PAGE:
Celica Cook
Student Writer

We live on a Christian campus where there are a lot of Johns, Calebs, Rachels, and Ruths walking around. Each of these names has significance when it comes to faith and scripture, but a name is much more personal than that. A name is a reflection of who someone is, and where they come from–a name is what gives a person their identity.

Names are a reflection of culture, religion, gender, and even personality. Bryanna Pye, a freshman theatre and public relations double major, explains the story behind why her parents chose the name that they did for her, and how it has shaped how she’s viewed her life circumstances.

“Bryanna means strength, and so they gave me that name hoping that I would rely on God’s strength throughout life and whatever comes my way. I can definitely say that that’s been the case on many occasions, and I’m really thankful for that,” Pye says.

Travis Porterfield, a sophomore digital media major, shares how his name made him feel connected with other Travis’s that he knew of, and how that connection helped shape his personality.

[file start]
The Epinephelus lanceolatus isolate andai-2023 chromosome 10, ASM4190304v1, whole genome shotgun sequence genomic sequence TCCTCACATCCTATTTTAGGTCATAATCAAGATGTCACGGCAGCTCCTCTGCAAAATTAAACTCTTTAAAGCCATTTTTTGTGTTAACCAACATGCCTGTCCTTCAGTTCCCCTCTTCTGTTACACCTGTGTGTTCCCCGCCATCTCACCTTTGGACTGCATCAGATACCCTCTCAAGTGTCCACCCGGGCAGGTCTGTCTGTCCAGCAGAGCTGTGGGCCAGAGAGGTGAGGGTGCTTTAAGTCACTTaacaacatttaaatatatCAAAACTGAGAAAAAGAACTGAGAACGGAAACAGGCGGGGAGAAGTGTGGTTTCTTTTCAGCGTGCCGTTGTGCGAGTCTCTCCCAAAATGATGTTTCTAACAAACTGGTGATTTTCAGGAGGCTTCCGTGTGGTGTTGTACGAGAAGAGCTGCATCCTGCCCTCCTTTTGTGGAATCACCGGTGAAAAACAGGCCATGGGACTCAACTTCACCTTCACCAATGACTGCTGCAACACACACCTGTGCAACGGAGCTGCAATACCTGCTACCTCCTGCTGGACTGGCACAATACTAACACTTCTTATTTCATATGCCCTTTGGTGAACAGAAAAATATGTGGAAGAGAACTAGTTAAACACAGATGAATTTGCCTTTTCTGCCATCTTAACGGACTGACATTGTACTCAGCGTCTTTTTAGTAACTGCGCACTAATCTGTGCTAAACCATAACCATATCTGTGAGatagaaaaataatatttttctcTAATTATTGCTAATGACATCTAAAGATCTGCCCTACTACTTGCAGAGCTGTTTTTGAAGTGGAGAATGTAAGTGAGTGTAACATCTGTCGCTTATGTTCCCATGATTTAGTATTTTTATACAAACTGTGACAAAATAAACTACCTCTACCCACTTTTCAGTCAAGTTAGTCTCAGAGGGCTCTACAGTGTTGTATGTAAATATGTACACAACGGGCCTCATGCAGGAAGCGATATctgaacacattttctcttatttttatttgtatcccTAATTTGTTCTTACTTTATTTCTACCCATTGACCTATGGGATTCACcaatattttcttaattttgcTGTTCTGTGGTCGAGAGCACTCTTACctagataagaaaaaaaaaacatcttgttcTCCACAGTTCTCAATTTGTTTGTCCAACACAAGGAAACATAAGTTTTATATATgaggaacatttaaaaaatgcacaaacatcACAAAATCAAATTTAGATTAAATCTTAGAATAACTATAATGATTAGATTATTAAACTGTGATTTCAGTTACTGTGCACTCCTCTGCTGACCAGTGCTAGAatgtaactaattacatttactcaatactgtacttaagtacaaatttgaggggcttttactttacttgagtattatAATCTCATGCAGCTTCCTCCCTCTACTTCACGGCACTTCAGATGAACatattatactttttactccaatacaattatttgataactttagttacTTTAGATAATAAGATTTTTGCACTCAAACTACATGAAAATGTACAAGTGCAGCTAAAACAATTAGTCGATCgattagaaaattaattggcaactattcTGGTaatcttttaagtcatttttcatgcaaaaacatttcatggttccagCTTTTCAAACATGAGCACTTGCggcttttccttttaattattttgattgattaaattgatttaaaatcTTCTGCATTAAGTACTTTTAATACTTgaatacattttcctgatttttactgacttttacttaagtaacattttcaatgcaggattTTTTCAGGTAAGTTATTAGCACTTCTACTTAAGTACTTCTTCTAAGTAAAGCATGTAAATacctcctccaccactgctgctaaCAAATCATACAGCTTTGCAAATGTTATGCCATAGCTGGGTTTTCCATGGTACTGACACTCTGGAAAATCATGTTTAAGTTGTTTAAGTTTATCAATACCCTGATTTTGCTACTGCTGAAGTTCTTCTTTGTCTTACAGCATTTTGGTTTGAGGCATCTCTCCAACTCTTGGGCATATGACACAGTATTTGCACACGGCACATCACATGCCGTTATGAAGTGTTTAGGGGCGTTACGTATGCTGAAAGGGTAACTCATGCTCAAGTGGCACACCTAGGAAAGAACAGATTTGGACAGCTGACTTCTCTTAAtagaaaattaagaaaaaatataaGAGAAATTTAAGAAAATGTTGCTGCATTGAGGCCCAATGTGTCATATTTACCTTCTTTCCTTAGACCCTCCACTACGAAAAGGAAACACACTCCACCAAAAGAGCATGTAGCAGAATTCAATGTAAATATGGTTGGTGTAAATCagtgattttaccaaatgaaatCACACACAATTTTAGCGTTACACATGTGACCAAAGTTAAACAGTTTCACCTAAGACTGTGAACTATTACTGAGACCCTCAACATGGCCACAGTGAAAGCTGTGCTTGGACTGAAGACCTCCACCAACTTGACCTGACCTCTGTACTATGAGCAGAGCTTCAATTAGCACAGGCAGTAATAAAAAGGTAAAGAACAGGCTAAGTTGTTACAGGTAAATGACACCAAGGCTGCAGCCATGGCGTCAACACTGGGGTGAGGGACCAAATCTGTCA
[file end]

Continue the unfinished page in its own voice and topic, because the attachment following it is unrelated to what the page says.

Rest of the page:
“When I was younger, I didn’t really know a lot of Travis’s. The first other Travis that I heard of was Travis Pastrana. He’s a stunt guy. He did motocross and stuff, and I remember watching him on TV and being so amazed with it.  Now I’m kind of an action and sports type of person, and I always wondered if that affected me–seeing Travis, and wanting to be like him,” Porterfield says.

Decades of studies have been done on how names can possibly affect where people choose to live, work, marry, and spend their money and time. This correlation between names and behavior is possibly connected to the implicit-egotism effect which says that we are attracted to things that remind us of ourselves.

Other research suggests that there is little to no correlation between names and behavior, even though the unconscious mind tends to make subtle connections that can possibly influence the way someone thinks. But whether or not a name directly affects a person’s life decisions, a name remains a vital part of a person’s identity.

Micah Crandall, a sophomore musical theatre major, recalls his parents telling him about why they chose his name to be Micah rather than Peter, which was their second choice.

“When I was born, they looked at me, and they just could not name me Peter. They were like, no, this has to be Micah,” said Crandall.

Rachel Rochet, a first-year musical theater major received her name through a vision that her father had of her before she was born.

“He said, ‘I had a vision that God is going to give us a little girl, and her name is Rachel,’ ” Deborah Rochet, Rachel’s mother, says.

Many people are destined for their name. In the Bible, there is not a single name out of place, or without significant meaning. A person’s name goes beyond a signature on a page–it is a person’s signature on the world–a way for them to leave their unique mark on the world with the letters of their name, and the story behind it.